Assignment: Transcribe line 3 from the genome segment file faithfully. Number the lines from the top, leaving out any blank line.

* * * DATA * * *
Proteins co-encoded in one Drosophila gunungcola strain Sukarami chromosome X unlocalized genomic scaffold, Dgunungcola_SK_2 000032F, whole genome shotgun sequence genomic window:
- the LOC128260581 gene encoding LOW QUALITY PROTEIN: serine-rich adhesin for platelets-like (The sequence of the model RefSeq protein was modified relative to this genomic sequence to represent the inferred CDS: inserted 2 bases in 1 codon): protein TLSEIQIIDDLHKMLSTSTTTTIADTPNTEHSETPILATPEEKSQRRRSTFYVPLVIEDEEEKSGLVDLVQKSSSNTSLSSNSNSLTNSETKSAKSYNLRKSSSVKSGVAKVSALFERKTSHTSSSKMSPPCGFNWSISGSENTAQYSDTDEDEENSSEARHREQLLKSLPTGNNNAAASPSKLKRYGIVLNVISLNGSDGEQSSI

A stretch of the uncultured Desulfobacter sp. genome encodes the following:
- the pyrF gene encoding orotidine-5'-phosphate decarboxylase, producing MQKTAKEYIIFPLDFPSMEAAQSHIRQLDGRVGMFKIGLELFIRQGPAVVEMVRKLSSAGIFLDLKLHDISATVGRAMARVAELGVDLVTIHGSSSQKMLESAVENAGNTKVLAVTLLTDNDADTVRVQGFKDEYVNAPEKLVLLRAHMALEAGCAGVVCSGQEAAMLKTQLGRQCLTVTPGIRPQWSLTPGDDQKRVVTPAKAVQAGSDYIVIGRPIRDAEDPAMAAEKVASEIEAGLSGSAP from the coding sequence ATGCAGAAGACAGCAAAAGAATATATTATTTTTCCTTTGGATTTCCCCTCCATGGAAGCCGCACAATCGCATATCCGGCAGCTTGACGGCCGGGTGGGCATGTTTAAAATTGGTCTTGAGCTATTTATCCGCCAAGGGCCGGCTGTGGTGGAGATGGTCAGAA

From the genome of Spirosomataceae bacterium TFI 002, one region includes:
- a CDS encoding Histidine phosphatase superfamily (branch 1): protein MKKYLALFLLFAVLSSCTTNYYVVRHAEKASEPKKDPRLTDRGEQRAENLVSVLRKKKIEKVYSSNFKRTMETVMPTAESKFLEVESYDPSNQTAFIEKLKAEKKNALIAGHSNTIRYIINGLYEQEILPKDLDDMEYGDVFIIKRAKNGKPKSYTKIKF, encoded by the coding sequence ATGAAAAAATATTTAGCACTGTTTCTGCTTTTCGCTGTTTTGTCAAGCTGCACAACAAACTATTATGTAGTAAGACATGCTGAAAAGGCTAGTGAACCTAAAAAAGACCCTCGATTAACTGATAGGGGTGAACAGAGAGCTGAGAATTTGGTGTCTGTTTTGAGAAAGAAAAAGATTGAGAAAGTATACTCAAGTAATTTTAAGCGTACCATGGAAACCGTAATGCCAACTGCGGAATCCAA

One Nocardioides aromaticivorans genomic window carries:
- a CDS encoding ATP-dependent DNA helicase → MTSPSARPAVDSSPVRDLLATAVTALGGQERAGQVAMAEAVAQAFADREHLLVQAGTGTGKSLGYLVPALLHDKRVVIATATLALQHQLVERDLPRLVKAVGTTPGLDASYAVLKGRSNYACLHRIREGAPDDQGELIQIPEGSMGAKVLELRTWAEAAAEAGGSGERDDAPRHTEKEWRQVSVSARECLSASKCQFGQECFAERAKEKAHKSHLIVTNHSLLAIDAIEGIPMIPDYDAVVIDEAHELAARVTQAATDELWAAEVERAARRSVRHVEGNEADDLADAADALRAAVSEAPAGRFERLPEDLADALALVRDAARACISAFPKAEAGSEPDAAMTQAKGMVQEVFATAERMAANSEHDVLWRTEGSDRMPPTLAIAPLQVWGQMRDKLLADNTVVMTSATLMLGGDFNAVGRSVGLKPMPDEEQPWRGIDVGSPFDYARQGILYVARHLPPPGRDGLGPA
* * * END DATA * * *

A stretch of the uncultured Desulfobacter sp. genome encodes the following: